On The River: Fall Streamer Fishing

Here in the mountain west, the transition from large terrestrials and other dry flies to size 20-24 nymphs can be disheartening. In order to make the switch easier, let’s talk about streamer fishing. It is a fun way to get on the water, feel big takes, and be able to have decent success even on the nasty rainy/slushy days that plague the fall here. Let’s break this down with a few patterns I love, some information on where to fish them, and some tips on how to fish them, On The River: Fall Streamer Fishing

The size of the rod and leader you use is going to be dependent on how large of a streamer you are using. In order to get a quality cast and presentation, your rod needs to be able to handle that fly. Your trusty 5wt will get the job done with anything size 8 or smaller. You can get away with a size 6 if it doesn’t have too much weight on it. For those bigger flies, size 4 and larger, I would recommend investing in a 6wt or a 7wt rod. If you rod is overloaded, your loop is going to more than likely turn into this large open thing. You will never have complete control of where that fly is going to land, and you risk that fly coming back and hitting your rod tip real good. I watched an older gentleman pull 3 brown trout, all over twenty-two inches, out of the river just using a size 6 wolly bugger on a 5wt rod. It is ok to not use those giant streamers you see on social media.

Flies that I like and have found success with:

  • Articulated Goldie: This fly is a powerhouse in the west, and especially on specific rivers. Its bright white body shows easily in the river, and I find it is best fished on those bright fall days.
  • Hot Head Wolly Bugger: This is my favorite one to use. Mostly because it’s the one I have had the most success on. However, there is a reason that this fly has withstood the test of time. I actually enjoy fishing this tied off the end of a plain black wolly bugger. That’s right…double streamer action.
  • Sculpzilla (White): I like this for the smaller waters during the fall, and the deep holes in the wintertime. It gets the job done. That’s all there is to say about it.
  • Geisha Girl (Purple): When it is slightly overcast, and I’m up on certain rivers in other western states that border ours, this fly is what I will put on first. If you don’t know, purple is a tried-and-true color in the west. This big gawdy fly gets their attention, and they tend to get aggressive towards it.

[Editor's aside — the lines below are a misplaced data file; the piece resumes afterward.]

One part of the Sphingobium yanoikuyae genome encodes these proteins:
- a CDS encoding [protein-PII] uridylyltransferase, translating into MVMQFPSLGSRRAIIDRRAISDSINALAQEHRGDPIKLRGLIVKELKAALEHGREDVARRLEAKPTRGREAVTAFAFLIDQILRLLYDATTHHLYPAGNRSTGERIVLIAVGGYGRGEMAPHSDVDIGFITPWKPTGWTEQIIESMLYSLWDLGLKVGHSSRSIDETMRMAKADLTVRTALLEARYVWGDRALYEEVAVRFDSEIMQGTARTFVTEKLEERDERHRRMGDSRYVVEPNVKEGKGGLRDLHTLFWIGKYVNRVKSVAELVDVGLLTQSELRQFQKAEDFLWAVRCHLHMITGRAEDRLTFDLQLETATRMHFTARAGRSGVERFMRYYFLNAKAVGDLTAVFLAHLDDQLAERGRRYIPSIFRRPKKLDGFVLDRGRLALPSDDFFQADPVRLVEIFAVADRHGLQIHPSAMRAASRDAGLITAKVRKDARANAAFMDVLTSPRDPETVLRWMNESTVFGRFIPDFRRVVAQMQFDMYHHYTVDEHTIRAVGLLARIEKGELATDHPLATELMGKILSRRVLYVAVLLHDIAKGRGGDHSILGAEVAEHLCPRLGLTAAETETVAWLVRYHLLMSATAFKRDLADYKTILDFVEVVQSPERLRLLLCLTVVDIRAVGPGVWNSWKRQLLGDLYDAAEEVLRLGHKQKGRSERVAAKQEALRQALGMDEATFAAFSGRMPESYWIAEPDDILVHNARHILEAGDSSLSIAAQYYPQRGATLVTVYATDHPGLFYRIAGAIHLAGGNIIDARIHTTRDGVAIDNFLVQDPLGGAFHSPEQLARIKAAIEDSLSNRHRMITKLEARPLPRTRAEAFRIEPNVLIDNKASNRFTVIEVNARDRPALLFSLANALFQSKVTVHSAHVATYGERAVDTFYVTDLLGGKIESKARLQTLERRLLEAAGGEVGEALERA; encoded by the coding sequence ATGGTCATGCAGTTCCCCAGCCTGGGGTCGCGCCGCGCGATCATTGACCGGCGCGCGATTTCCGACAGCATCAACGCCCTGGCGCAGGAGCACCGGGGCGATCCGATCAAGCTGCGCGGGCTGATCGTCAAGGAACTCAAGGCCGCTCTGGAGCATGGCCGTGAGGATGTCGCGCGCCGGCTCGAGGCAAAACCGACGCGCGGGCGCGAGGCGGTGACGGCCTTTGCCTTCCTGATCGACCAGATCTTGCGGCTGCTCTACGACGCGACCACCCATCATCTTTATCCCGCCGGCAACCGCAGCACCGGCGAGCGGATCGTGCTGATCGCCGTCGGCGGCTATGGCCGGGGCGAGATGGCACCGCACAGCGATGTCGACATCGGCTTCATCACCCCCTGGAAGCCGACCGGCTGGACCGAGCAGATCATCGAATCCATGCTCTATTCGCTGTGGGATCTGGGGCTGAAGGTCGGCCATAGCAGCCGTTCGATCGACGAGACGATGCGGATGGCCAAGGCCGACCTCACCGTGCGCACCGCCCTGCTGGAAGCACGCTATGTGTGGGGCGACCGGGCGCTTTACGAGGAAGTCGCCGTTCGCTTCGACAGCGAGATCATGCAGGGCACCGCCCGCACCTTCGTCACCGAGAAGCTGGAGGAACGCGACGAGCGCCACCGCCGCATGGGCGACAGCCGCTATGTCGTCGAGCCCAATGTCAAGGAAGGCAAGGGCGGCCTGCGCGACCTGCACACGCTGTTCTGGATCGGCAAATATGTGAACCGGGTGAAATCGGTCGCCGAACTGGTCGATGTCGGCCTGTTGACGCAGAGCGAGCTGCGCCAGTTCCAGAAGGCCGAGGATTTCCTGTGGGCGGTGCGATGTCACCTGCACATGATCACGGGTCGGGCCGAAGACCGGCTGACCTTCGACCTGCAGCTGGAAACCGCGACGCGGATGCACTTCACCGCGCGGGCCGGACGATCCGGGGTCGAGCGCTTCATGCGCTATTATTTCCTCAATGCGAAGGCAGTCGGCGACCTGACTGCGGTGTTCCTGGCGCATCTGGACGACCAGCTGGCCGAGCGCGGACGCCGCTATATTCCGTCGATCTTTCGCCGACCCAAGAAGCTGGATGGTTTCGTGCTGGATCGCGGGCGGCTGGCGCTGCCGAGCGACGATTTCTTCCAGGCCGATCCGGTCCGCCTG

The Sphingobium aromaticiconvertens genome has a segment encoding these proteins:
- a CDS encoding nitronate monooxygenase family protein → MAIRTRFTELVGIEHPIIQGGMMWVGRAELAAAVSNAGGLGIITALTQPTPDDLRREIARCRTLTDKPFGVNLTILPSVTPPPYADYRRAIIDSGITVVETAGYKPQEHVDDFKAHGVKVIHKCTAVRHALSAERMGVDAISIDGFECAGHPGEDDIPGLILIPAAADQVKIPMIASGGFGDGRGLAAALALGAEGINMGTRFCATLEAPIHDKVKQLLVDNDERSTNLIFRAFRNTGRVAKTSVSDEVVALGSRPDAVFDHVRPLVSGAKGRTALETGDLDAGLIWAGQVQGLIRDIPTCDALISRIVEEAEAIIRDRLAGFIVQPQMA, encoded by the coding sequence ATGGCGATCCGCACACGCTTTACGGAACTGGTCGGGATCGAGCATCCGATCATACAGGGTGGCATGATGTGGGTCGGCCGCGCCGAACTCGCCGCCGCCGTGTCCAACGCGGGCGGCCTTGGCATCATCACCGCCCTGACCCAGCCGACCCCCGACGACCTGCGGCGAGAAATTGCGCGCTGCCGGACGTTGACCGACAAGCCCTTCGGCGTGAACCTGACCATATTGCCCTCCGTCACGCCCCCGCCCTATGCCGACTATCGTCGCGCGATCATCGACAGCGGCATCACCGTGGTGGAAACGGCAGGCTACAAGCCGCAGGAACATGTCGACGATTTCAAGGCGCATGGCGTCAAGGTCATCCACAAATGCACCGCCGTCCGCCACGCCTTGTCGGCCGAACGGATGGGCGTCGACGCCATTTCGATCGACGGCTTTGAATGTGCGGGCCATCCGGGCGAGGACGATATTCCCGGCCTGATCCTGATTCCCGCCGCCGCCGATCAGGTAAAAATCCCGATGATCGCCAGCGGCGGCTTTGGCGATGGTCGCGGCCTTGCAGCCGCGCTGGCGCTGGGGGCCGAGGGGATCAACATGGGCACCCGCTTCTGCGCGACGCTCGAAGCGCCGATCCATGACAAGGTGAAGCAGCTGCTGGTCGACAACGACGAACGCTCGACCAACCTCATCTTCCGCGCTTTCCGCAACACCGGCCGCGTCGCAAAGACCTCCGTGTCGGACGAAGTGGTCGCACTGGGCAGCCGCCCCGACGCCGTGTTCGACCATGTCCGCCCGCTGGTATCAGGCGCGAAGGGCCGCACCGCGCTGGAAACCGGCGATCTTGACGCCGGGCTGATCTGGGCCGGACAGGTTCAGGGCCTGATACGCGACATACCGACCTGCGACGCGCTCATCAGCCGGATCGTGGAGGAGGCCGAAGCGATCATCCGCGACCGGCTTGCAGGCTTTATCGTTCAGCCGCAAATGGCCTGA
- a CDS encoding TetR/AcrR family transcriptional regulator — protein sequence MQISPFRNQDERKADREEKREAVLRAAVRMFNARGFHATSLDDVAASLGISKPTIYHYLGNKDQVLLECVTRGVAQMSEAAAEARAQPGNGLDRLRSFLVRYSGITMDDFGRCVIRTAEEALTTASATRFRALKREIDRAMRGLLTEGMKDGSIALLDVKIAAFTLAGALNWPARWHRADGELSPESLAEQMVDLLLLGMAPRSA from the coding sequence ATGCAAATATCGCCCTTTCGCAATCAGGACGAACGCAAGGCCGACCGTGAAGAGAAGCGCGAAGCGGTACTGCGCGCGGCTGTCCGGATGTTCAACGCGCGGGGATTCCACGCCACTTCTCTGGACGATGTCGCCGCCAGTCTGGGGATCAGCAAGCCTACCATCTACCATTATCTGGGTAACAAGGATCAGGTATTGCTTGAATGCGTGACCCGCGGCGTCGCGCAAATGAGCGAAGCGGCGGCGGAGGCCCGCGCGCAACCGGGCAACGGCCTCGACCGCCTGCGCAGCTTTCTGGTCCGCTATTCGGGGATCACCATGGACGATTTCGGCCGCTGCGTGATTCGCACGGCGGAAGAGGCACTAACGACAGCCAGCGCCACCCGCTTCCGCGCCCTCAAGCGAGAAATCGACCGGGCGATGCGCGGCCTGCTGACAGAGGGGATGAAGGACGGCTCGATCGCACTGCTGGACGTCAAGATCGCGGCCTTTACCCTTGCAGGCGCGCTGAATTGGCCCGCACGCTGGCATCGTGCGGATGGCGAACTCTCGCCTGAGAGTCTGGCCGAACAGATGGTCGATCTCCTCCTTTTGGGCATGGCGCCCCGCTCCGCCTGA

• Egg Sucking Leech (Purple): During the fall spawn, I stay away from larger streamers that could end up tagging an unsuspecting fish that is just trying to relax. (FISHING ETHICS, PEOPLE!!!) So, I switch to smaller patterns, fished by themselves. The egg sucking leech looks exactly like its name states. Fish tend not to like something trying to take away their eggs. This fly also works well in making Kokanee angry enough to charge your fly.

Your leader set up in pretty simple. I like to use a 7.5ft 1x or 0x leader, depending on the size of the fly, and the fly tied on with a no-slip mono loop. When I am fishing two streamers, I connect them with 8-12 inches of 1x tippet tied to the hook of the first fly, and then tie a simple clinch knot to the second fly.

A simple idea of where to look is “where could a big fish hide?”. There may be trout eager to take your fly that are hanging out in shallow water. There are no definitives in fly fishing. However, a few good places to look are near structure, deeper pools, and deeper/slower water. When a fish is taking a streamer, it is in what I like to call “Ambush Mode”. It needs somewhere to hide, slower water so it doesn’t have to work as hard, and deeper water to go back down and hide again. Those three listed provide all of that.

There are two simple ways to fish your streamer. You can either cast it up stream and swing it down through the current, or you can cast down stream at a 45-degree angle and start stripping it towards you. When it comes to swinging the fly, I like to use that technique more during spring run-off time. I feel that it makes the fly look like a disoriented fish just tumbling down the river in the high water. I use the downstream and strip method more this time of year. Fish are testy of something getting in its area when it’s trying to spawn, or they are just more aggressive in general and are looking for a fight. Plus, it keeps my hands moving on those colder days.

There is certainly so much more we can get into about this topic, but this short article SHOULD have enough to get you started and maybe even have success. If you have more questions, don’t hesitate to call or walk into our shop. If you don’t live locally, go into the shop closest to you and just ask. That is the best way to learn and develop as a fly fisher.